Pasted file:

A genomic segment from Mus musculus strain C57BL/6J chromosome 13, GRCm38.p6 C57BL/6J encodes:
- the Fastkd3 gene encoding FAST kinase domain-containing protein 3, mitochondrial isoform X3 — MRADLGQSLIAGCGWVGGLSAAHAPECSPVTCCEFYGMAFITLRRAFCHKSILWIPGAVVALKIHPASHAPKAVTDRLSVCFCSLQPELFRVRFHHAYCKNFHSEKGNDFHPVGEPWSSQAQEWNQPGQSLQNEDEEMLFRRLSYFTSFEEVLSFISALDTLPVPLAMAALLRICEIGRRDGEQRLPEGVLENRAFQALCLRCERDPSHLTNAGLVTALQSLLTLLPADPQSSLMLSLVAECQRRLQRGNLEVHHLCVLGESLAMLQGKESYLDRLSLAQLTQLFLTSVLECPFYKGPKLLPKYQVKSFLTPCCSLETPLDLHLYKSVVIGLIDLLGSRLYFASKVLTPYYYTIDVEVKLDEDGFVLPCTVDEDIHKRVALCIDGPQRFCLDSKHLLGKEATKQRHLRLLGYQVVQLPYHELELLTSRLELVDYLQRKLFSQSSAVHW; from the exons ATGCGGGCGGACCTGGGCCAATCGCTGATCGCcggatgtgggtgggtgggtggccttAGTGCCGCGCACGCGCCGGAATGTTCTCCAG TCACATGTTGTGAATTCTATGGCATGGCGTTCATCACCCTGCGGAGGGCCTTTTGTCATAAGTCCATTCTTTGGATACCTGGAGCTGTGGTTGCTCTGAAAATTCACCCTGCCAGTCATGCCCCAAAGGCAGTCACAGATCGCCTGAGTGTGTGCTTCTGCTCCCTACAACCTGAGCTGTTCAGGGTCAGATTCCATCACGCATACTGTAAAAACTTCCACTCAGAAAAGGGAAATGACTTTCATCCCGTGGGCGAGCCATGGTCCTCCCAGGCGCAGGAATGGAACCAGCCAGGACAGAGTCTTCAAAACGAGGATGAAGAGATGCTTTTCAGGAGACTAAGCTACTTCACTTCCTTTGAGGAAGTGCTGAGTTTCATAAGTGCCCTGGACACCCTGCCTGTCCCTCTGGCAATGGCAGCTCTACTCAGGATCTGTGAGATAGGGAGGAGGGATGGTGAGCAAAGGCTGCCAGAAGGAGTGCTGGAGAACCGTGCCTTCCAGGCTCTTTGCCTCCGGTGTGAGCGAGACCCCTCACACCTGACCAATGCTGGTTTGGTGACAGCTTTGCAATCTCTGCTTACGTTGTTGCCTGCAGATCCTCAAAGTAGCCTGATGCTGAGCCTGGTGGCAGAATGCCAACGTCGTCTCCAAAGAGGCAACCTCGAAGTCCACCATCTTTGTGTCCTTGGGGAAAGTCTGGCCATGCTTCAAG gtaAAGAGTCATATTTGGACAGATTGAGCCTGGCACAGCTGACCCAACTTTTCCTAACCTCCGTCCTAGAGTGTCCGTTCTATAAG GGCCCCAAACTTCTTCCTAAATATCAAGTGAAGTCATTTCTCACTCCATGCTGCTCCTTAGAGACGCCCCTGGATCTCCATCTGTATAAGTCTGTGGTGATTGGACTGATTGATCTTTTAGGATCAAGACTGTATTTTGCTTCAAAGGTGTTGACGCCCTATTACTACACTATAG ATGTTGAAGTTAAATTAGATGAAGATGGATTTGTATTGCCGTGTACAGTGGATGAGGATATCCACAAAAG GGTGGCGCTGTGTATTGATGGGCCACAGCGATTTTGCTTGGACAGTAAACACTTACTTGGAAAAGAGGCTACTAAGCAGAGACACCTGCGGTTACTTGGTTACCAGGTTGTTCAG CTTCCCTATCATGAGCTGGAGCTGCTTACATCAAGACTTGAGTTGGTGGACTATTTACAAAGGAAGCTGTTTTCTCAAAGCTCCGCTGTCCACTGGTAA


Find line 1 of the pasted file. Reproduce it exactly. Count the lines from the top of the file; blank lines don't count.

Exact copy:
A genomic segment from Mus musculus strain C57BL/6J chromosome 13, GRCm38.p6 C57BL/6J encodes: